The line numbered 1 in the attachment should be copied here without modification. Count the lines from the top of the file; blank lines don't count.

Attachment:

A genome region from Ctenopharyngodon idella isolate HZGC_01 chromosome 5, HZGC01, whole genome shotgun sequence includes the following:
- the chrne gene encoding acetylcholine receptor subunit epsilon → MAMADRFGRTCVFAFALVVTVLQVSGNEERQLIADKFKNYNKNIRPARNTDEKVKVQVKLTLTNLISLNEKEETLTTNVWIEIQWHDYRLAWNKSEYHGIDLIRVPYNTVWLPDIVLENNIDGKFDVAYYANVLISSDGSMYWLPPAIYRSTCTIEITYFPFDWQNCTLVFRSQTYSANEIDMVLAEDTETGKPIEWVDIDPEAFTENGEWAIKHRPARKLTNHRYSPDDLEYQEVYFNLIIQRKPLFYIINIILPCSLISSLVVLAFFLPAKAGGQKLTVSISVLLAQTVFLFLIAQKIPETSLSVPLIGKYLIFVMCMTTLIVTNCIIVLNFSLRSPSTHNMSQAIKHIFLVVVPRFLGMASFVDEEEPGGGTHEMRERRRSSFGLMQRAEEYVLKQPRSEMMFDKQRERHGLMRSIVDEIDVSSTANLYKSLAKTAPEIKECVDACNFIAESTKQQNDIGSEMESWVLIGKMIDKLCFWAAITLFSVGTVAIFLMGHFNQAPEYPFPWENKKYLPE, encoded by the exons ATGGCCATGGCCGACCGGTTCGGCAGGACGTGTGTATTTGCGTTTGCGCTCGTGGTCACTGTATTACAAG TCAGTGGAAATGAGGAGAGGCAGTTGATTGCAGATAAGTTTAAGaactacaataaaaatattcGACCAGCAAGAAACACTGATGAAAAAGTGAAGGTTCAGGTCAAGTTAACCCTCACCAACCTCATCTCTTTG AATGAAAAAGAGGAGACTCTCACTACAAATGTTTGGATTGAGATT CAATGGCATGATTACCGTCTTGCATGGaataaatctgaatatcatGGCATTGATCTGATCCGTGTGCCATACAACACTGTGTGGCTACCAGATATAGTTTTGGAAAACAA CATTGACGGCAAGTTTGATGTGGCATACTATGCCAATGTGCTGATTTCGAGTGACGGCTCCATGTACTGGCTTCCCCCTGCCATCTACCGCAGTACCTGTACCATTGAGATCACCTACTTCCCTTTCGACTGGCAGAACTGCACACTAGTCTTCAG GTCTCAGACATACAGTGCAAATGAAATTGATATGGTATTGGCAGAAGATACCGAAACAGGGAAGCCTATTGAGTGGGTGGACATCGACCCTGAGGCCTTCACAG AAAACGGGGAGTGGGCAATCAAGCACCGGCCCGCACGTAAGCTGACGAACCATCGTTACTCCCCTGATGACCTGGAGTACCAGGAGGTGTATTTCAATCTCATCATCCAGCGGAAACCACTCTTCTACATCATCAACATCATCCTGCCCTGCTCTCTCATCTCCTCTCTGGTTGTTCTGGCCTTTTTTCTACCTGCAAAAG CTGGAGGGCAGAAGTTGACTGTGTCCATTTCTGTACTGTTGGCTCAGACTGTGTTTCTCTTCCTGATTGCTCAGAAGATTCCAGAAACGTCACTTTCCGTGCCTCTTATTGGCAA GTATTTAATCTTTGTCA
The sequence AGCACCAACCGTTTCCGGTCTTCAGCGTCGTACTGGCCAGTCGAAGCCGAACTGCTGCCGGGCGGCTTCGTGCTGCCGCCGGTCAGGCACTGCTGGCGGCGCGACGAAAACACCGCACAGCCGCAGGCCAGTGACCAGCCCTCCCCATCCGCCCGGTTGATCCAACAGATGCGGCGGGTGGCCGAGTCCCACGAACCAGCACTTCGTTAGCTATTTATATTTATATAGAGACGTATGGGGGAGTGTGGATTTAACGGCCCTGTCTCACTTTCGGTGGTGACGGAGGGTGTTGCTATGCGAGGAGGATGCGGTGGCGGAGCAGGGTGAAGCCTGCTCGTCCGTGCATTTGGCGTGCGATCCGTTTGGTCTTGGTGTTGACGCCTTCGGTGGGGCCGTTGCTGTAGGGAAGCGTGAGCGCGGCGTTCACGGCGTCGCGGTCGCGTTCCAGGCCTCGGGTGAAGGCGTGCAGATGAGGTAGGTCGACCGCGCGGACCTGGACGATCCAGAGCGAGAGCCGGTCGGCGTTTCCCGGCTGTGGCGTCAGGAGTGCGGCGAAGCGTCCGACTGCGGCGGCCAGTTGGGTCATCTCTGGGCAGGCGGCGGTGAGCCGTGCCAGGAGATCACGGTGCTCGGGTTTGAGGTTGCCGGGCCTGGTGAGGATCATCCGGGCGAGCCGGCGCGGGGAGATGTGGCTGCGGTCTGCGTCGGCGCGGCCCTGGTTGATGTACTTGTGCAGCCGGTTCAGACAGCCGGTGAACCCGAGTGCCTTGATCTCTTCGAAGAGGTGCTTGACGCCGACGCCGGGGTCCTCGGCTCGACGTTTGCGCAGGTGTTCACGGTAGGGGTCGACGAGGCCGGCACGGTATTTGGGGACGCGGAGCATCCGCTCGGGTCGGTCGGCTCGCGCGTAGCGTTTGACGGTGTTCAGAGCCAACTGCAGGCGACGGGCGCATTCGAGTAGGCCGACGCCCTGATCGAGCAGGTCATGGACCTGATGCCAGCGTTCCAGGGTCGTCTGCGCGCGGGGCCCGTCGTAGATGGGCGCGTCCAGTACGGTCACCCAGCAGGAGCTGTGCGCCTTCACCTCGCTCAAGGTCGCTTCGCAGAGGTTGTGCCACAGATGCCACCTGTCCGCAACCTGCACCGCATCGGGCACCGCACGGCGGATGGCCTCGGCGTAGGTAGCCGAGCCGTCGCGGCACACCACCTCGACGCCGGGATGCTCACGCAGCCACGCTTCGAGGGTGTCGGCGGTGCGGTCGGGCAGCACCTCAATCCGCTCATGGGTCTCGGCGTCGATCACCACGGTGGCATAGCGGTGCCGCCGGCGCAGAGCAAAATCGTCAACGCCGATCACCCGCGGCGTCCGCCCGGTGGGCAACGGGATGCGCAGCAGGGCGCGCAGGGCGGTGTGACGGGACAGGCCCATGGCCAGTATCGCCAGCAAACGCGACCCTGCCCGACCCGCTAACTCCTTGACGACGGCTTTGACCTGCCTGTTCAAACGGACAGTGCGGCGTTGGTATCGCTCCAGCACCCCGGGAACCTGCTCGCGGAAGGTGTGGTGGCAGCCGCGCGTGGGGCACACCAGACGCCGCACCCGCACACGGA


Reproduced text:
A genome region from Ctenopharyngodon idella isolate HZGC_01 chromosome 5, HZGC01, whole genome shotgun sequence includes the following: